With the exception of a track event, most everything else will have hills. I've heard hill repeats referred to as "speed work in disguise".
What they have in common is rather than the steady-state output you can build up on the flats, you need the ability to generate a lot more output, and then recover quickly back to your steady-state maintainable race place.
Runners will talk about "cresting", which is that once you get to the top of a hill, rather than slow down and recover, you rapidly resume your faster steady-state race pace.
It's all interval training (a.k.a. fartlek), and deals with the fact that real world running requires shifting power outputs and rapid recovery.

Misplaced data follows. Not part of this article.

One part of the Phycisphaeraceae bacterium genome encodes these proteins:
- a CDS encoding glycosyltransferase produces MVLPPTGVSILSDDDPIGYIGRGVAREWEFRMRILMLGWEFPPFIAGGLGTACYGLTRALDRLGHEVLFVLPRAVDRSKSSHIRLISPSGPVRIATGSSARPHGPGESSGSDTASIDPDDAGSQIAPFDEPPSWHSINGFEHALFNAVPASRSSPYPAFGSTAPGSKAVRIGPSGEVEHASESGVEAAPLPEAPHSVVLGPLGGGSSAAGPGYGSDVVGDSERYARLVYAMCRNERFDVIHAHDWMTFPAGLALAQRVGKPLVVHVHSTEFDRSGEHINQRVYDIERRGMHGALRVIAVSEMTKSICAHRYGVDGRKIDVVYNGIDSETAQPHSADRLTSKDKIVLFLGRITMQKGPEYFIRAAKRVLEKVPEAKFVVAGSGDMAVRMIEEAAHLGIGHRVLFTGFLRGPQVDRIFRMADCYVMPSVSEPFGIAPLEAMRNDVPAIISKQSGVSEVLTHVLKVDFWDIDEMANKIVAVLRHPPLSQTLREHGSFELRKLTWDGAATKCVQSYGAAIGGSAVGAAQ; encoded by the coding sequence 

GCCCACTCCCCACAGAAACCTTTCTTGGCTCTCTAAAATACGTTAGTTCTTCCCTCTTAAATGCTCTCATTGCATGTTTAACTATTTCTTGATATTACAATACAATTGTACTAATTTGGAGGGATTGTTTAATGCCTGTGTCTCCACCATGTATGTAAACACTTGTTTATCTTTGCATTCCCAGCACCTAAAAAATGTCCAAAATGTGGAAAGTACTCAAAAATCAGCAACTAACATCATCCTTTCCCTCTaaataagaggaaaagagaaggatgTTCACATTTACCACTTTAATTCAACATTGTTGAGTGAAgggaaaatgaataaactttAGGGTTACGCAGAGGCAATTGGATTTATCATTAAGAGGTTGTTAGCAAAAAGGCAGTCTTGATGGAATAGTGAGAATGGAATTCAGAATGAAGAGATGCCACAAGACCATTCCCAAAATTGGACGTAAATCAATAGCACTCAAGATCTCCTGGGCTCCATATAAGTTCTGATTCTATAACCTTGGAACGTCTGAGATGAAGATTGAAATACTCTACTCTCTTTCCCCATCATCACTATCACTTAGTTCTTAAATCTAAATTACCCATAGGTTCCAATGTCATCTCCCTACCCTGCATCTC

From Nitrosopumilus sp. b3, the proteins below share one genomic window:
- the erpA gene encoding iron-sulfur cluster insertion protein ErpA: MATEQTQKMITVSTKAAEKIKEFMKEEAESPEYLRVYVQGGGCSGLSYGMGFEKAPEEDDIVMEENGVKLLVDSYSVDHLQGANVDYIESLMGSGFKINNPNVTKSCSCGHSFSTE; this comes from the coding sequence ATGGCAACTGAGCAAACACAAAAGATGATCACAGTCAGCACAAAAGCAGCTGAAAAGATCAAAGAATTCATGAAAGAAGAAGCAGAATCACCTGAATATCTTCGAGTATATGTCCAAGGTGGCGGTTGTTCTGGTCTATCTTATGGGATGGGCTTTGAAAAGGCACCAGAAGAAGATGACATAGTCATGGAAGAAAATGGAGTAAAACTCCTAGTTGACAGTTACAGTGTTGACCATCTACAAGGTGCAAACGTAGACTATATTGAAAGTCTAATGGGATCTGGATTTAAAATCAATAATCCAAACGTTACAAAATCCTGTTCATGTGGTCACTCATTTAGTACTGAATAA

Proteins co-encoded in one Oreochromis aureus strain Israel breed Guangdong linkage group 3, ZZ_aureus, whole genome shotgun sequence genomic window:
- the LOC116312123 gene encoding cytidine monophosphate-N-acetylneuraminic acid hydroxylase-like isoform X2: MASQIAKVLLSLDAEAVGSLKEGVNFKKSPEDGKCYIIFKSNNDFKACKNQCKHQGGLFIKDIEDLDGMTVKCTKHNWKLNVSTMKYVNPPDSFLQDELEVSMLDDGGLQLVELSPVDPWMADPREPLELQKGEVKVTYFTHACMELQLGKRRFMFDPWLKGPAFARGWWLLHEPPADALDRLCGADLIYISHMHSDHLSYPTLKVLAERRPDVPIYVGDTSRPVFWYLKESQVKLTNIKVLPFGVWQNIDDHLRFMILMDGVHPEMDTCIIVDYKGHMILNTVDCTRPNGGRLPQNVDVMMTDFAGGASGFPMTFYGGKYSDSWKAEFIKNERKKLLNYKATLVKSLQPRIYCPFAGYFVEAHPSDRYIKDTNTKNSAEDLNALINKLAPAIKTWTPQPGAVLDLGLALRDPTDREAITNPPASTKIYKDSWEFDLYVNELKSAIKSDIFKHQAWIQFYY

Not directly answering your question, but another reason to have "fast" days (not necessarily sprinting and shorter distances/time) is simply to learn what a race pace is.
If you are running long-slower a lot, you won't get a lot of experience at your race pace. Boiled down, I think these are the main components of training for a distance runner:
- Distance / time. Being able to run farther (in distance) and longer (in time) than your race.
- Speed. Being able to run your race at the fastest pace you can sustain.
- Intervals. Being able to modify output quickly and more importantly to recover quickly from increased output.
You're right though. Running fast is hard on the body, although as any sprinter can attest to, you will get used to it.